(CN) — It's turning into the summer Europeans didn't want: One overshadowed by the coronavirus pandemic.
With the pandemic accelerating elsewhere in the world, Europe's hopes of enjoying a summer free from the threat of the novel coronavirus is in jeopardy as several countries begin to report a resurgence of coronavirus infections.
The flare-up in Europe, the epicenter of the pandemic between February and May, is prompting officials to take swift action to contain its spread, including through travel bans, quarantines, mandatory mask wearing and the closing of nightlife venues.
Over the weekend, Brits vacationing in Spain were taken aback and angered by an announcement from their government that they would have to go into two weeks of quarantine upon their arrival home because of an alarming rise in infections in Spain
But it's not just Spain where the virus is on the rise. Throughout Europe, cases — though not deaths — are showing signs of surging and officials in France, Germany, Italy and Belgium are taking more aggressive actions to contain the virus before it can dangerously spread uncontrolled again.
The spike in cases in Europe adds to the grim global picture of an accelerating pandemic and underscores how difficult it is for countries that have overcome the worst of an outbreak to continue to suppress the respiratory virus. The situation in Europe also foreshadows the difficulties and challenges the United States may face even after it has gotten its outbreak under control.
At a news briefing on Monday, officials with the World Health Organization acknowledged the dilemmas nations are facing in both reopening their societies and stamping out the virus. Similar to Europe, Asian nations and Australia are seeing the number of cases rise too.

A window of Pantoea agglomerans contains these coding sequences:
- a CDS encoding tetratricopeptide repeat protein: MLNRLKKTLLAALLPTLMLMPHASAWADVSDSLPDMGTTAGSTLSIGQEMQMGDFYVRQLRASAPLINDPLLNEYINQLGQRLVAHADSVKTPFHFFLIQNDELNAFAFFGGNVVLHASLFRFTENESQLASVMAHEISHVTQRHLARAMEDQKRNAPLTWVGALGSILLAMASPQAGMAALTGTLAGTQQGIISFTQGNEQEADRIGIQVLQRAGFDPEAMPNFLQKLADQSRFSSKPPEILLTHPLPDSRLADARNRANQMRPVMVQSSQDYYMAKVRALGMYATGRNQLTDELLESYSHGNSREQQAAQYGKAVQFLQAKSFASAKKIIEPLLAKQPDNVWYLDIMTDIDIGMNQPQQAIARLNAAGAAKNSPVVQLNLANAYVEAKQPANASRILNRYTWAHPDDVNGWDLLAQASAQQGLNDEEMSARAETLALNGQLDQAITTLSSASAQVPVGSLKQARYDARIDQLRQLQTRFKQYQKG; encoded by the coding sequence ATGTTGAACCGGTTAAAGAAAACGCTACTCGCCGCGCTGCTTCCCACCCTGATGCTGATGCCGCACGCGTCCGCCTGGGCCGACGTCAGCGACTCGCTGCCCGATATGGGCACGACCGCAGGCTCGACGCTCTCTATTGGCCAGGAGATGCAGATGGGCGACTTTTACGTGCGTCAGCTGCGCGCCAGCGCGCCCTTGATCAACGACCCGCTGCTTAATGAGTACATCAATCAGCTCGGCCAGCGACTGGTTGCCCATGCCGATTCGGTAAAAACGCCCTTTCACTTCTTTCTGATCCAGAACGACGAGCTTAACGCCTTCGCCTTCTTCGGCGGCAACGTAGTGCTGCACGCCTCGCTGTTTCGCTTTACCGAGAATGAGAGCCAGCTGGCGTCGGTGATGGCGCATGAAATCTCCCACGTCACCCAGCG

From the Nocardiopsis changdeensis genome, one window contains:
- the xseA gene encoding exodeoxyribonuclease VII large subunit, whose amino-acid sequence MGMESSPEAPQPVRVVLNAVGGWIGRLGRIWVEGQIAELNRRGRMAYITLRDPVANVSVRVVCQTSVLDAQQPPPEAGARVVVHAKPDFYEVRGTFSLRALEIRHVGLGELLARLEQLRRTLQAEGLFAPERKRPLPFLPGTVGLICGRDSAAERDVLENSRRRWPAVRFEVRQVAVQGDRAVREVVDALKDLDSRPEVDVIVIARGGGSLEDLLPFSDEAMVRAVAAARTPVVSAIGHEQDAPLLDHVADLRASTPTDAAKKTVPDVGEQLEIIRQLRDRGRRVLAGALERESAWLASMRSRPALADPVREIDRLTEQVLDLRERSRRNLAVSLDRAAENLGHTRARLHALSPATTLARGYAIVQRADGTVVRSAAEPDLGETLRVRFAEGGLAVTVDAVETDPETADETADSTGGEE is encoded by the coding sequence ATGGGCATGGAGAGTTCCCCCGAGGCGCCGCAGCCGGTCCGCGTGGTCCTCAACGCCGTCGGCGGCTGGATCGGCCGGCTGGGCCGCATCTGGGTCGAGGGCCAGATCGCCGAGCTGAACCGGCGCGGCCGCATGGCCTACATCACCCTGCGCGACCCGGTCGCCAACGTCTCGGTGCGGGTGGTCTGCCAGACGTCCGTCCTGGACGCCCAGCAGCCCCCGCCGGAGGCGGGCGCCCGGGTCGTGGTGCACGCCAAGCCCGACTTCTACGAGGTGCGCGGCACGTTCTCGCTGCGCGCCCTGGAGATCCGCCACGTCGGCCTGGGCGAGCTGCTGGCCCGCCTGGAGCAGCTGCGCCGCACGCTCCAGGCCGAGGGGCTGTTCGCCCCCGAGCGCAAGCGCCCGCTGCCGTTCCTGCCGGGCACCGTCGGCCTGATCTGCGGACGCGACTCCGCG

“It was always likely that when societies opened up, when mobility increased, that we were going to see disease return in one form or another — sporadic cases or clusters,” said Dr. Mike Ryan, the WHO chief of emergencies.
He said the real test for nations will be in responding quickly and surgically to outbreaks.
“What you're really trying to do is to ensure small numbers of cases and clusters don't reignite sustained and efficient community transmission,” he said.
He said nations can avoid crippling outbreaks and the need for new nationwide lockdowns by ensuring there is “a seamless relationship” between a national strategy and giving local authorities the flexibility to take targeted actions.
“That may be the future,” he said. “We may be in a situation where we're having to react to cases and clusters, we may see community transmission emerge from some of those clusters, and we have to shut down or pull back on mobility and mixing in those local areas.”
Ryan said the key to preventing widespread and uncontrolled transmission is having a handle on who has been infected through testing and tracking down those who may be infected.
“The more we have a microscope on the virus, the much more precise we can be in surgically removing that virus from our communities,” he said. “But if we don't know where the virus is, if we just have this broad community transmission, then we have to take very broad-based measures and in that situation that hurts the economy.”
These difficult choices facing nations was seen in the United Kingdom's quarantine order, which was viewed by many as too hasty and drastic.
After months spent in lockdown to fight Europe's worst outbreak, thousands of Brits headed for Spain, a favorite summertime destination, only to see their vacations upended by the quarantine order issued Saturday night. Brits were forced to cancel their beloved Spanish vacations — some got straight back onto airplanes to spend the rest of their vacation in quarantine at home, while others vowed they would disregard the quarantine rule.